Mining’s “Lost Generation”: Never Again
By Kathryn G. Arlen
“Now is the time,” my professor friend emphasized to me once more, “to invest in
training, to put money into education. With metal prices high, the industry should be investing some of that money into education and training the next generation of engineers.”
Prof. Rajive Ganguli, (Department Head, Mining & Geology, University of Alaska Fairbanks) continued explaining how “…the industry is suffering because it neglected training 20 or 30 years ago—we had the ‘lost generation,’ as we call them. This is the time for the industry to say, ‘We’ll never make that mistake again.’”
Here in Fairbanks, Alaska, UAF is again playing a critical role in providing avenues of advancement for existing industry needs, creating cooperative inroads for educating and research application. With one successful Chinese student exchange program already in place, this past June UAF added Mongolia to its international stable of educational partners when Chancellor Brian Rogers and Prof. Ganguli traveled to Mongolia to solidify the new arrangement in a visit with government dignitaries and school officials.
Why Mongolia? Why now?
Chancellor Rogers pounced on the question: “First, it creates opportunities for our mining students to interact with students from another country, [a situation] that would be very significant for mineral development in the coming years, for example, in creating potential employment…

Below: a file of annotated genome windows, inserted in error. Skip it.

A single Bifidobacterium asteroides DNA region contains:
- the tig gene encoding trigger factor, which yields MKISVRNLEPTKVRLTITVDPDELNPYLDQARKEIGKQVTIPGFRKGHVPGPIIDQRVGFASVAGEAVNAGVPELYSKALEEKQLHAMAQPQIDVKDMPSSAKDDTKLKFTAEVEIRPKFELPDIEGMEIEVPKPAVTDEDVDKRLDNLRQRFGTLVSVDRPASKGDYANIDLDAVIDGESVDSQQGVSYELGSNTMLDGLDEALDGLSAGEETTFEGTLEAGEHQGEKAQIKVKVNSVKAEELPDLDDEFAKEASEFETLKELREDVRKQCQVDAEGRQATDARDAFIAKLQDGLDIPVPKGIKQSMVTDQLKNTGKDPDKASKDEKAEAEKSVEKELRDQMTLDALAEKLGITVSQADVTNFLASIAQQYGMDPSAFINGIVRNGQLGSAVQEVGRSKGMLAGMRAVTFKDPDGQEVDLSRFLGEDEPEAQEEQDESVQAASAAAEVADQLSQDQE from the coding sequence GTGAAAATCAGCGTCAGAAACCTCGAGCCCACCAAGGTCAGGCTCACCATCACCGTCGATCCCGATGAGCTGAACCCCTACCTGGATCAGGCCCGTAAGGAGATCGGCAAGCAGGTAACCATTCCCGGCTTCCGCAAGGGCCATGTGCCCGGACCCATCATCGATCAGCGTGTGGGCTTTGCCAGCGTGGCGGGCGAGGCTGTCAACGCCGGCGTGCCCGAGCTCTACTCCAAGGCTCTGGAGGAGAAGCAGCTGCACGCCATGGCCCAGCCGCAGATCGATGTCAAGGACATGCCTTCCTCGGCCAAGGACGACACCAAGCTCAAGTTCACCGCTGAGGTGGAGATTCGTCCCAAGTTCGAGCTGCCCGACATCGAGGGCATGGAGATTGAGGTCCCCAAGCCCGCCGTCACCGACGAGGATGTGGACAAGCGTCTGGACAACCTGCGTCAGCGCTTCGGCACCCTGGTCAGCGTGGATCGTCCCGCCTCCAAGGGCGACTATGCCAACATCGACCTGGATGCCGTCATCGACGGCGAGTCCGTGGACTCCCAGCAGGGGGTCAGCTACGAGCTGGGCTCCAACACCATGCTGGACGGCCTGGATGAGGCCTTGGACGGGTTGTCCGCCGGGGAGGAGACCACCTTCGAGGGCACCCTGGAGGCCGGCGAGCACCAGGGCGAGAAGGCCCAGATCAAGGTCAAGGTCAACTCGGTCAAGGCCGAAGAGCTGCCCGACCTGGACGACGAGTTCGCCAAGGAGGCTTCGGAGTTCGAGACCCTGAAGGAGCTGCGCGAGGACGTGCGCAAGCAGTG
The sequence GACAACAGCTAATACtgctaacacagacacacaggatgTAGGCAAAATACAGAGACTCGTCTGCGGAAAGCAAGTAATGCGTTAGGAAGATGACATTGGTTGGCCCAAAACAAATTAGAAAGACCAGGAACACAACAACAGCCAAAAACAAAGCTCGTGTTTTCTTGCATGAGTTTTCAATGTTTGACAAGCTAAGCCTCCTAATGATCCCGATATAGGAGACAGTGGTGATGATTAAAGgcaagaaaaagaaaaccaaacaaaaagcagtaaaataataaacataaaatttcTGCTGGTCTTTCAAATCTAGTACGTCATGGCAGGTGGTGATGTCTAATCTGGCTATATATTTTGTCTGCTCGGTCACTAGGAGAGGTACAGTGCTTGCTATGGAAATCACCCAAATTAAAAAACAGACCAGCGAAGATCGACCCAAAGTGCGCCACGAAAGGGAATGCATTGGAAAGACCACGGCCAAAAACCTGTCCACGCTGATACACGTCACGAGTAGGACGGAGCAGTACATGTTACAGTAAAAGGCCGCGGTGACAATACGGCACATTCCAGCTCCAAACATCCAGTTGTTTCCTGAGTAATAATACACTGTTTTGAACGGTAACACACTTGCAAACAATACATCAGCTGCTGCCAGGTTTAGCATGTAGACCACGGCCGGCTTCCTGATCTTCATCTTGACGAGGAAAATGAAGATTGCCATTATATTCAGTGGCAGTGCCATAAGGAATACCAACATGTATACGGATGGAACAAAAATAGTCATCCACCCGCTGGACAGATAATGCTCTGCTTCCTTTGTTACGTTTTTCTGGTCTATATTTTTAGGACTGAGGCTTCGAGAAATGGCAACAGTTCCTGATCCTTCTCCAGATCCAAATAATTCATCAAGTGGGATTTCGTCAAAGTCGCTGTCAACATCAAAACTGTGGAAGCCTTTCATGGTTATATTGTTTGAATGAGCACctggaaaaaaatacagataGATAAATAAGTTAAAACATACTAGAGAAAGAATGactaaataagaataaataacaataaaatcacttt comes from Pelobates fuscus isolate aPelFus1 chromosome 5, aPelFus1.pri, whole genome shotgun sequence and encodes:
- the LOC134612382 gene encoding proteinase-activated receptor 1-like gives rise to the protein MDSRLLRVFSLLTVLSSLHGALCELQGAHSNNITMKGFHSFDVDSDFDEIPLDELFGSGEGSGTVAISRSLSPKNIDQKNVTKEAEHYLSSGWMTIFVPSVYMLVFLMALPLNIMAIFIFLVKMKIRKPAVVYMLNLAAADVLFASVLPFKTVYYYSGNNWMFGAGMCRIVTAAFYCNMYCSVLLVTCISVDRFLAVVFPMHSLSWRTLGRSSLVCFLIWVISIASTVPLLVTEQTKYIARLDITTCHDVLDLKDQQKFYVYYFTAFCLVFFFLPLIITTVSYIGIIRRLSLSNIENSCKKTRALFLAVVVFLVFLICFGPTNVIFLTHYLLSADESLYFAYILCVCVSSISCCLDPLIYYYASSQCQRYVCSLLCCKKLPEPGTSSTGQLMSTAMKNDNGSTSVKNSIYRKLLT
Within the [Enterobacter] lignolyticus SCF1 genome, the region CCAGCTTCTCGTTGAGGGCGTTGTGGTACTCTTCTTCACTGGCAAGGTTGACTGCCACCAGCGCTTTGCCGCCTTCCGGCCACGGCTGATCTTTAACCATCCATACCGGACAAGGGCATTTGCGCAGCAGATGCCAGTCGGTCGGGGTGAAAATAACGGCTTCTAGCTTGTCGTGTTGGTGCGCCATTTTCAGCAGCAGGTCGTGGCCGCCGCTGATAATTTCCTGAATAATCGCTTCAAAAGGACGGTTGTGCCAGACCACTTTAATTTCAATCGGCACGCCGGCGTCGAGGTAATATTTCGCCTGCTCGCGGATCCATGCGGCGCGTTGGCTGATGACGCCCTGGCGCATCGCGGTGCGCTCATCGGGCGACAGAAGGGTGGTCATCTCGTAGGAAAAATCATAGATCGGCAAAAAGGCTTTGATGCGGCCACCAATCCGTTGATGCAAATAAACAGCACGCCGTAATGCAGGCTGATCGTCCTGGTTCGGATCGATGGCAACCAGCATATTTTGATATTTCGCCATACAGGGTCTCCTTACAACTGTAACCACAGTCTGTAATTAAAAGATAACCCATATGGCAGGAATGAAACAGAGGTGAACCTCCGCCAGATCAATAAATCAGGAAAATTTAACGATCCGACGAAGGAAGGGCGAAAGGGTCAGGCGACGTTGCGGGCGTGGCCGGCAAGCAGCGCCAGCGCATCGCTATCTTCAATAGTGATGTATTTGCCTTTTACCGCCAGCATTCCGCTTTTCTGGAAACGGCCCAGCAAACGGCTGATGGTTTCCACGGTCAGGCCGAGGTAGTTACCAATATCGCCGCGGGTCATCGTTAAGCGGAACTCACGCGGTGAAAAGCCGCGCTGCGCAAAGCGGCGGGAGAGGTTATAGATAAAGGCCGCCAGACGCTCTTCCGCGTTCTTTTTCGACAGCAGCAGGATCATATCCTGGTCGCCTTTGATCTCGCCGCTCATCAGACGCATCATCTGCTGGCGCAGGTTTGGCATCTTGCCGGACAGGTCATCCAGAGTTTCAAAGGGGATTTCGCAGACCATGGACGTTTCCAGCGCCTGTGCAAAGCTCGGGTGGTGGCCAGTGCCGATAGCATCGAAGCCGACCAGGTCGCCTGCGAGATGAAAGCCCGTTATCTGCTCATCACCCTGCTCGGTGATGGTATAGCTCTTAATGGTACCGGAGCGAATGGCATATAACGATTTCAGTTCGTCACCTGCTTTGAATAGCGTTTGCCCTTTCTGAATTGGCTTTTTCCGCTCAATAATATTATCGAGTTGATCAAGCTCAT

“And another plus is that the Mongolian government within the last month or so [July] has approved an agreement to open a very significant coal mine as well (Tavan Tolgoi project in the Gobi Desert), and it will be developed by a consortium of three companies from the U.S., China, and a Russian group…this is one of the world’s largest unexplored coal reserves,” Rogers summarized.
This added benefit is of particular interest to Prof. Ganguli who focuses much of his own research on coal issues. He stressed the critical importance of coal preparation in our current social climate: “Coal preparation is more important than ever, because we are no longer going to be cleaning coal for burning in power plants, not with the focus on ‘green’ energy. People are talking about coal to liquids, coal for gasification purposes. This will open up new areas…”
The new student exchange program itself offers students a “two plus three” agenda: two years study in Mongolia, Mongolian University of Science and Technology (MUST), followed by three years at UAF’s Department of Mining and Engineering. While automatically bringing in increased tuition revenue, the new program creates additional bonuses by expanding the curriculum and broadening course work, beneficial to all students, which is “a plus for both these students and the industry,” Chancellor Rogers stressed as he continued explaining the role of education in mining industry’s needs. “Mining schools in the United States serve both our states and the mining industry as a whole, and we know that alumnae of our program may work here in Alaska or elsewhere, or both, in fact, one of our top alums (Tom Albanese) is now CEO of Rio Tinto. So having some international exposure is a plus for both these students and for the industry.”